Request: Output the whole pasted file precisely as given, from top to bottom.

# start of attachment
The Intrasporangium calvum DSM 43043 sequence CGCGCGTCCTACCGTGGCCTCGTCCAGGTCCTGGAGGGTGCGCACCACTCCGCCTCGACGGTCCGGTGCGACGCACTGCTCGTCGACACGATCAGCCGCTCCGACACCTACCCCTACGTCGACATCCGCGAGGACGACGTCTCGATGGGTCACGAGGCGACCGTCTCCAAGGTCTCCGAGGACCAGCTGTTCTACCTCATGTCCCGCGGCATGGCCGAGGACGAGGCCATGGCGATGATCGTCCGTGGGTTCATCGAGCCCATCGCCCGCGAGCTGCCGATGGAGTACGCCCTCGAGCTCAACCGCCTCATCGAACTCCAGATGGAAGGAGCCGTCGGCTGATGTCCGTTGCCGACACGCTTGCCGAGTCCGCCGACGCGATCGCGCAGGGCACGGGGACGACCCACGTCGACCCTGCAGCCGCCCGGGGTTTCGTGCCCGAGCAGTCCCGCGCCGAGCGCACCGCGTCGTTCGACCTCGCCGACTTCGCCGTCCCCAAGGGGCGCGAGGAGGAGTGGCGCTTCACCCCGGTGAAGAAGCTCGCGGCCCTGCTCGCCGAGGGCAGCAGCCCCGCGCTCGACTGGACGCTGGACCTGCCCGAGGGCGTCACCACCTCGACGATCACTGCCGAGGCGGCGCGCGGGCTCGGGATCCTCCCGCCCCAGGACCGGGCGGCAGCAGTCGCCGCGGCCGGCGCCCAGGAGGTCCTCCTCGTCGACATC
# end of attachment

The Intrasporangium calvum DSM 43043 sequence CGCGCGTCCTACCGTGGCCTCGTCCAGGTCCTGGAGGGTGCGCACCACTCCGCCTCGACGGTCCGGTGCGACGCACTGCTCGTCGACACGATCAGCCGCTCCGACACCTACCCCTACGTCGACATCCGCGAGGACGACGTCTCGATGGGTCACGAGGCGACCGTCTCCAAGGTCTCCGAGGACCAGCTGTTCTACCTCATGTCCCGCGGCATGGCCGAGGACGAGGCCATGGCGATGATCGTCCGTGGGTTCATCGAGCCCATCGCCCGCGAGCTGCCGATGGAGTACGCCCTCGAGCTCAACCGCCTCATCGAACTCCAGATGGAAGGAGCCGTCGGCTGATGTCCGTTGCCGACACGCTTGCCGAGTCCGCCGACGCGATCGCGCAGGGCACGGGGACGACCCACGTCGACCCTGCAGCCGCCCGGGGTTTCGTGCCCGAGCAGTCCCGCGCCGAGCGCACCGCGTCGTTCGACCTCGCCGACTTCGCCGTCCCCAAGGGGCGCGAGGAGGAGTGGCGCTTCACCCCGGTGAAGAAGCTCGCGGCCCTGCTCGCCGAGGGCAGCAGCCCCGCGCTCGACTGGACGCTGGACCTGCCCGAGGGCGTCACCACCTCGACGATCACTGCCGAGGCGGCGCGCGGGCTCGGGATCCTCCCGCCCCAGGACCGGGCGGCAGCAGTCGCCGCGGCCGGCGCCCAGGAGGTCCTCCTCGTCGACATC